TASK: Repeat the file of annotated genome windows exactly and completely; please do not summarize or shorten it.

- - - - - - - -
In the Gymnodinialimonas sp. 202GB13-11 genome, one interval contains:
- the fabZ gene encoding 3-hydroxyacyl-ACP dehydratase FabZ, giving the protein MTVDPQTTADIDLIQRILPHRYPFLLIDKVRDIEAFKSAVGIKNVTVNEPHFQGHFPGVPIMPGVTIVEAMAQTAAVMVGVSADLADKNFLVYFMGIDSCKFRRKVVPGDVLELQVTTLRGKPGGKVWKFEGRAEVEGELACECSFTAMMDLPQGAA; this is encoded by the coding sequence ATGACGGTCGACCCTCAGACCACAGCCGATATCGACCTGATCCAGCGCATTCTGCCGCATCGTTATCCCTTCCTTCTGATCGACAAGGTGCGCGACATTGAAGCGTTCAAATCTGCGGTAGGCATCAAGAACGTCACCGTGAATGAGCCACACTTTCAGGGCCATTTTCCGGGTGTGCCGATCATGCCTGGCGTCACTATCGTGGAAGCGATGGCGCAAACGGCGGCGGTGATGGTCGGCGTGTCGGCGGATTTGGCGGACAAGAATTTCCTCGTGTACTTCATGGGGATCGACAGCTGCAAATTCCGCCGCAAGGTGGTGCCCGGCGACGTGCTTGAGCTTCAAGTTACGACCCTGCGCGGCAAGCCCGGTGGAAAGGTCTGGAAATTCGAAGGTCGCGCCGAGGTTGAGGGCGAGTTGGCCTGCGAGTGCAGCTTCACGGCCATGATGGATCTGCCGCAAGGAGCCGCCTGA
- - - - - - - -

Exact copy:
In the Gymnodinialimonas sp. 202GB13-11 genome, one interval contains:
- the fabZ gene encoding 3-hydroxyacyl-ACP dehydratase FabZ, giving the protein MTVDPQTTADIDLIQRILPHRYPFLLIDKVRDIEAFKSAVGIKNVTVNEPHFQGHFPGVPIMPGVTIVEAMAQTAAVMVGVSADLADKNFLVYFMGIDSCKFRRKVVPGDVLELQVTTLRGKPGGKVWKFEGRAEVEGELACECSFTAMMDLPQGAA; this is encoded by the coding sequence ATGACGGTCGACCCTCAGACCACAGCCGATATCGACCTGATCCAGCGCATTCTGCCGCATCGTTATCCCTTCCTTCTGATCGACAAGGTGCGCGACATTGAAGCGTTCAAATCTGCGGTAGGCATCAAGAACGTCACCGTGAATGAGCCACACTTTCAGGGCCATTTTCCGGGTGTGCCGATCATGCCTGGCGTCACTATCGTGGAAGCGATGGCGCAAACGGCGGCGGTGATGGTCGGCGTGTCGGCGGATTTGGCGGACAAGAATTTCCTCGTGTACTTCATGGGGATCGACAGCTGCAAATTCCGCCGCAAGGTGGTGCCCGGCGACGTGCTTGAGCTTCAAGTTACGACCCTGCGCGGCAAGCCCGGTGGAAAGGTCTGGAAATTCGAAGGTCGCGCCGAGGTTGAGGGCGAGTTGGCCTGCGAGTGCAGCTTCACGGCCATGATGGATCTGCCGCAAGGAGCCGCCTGA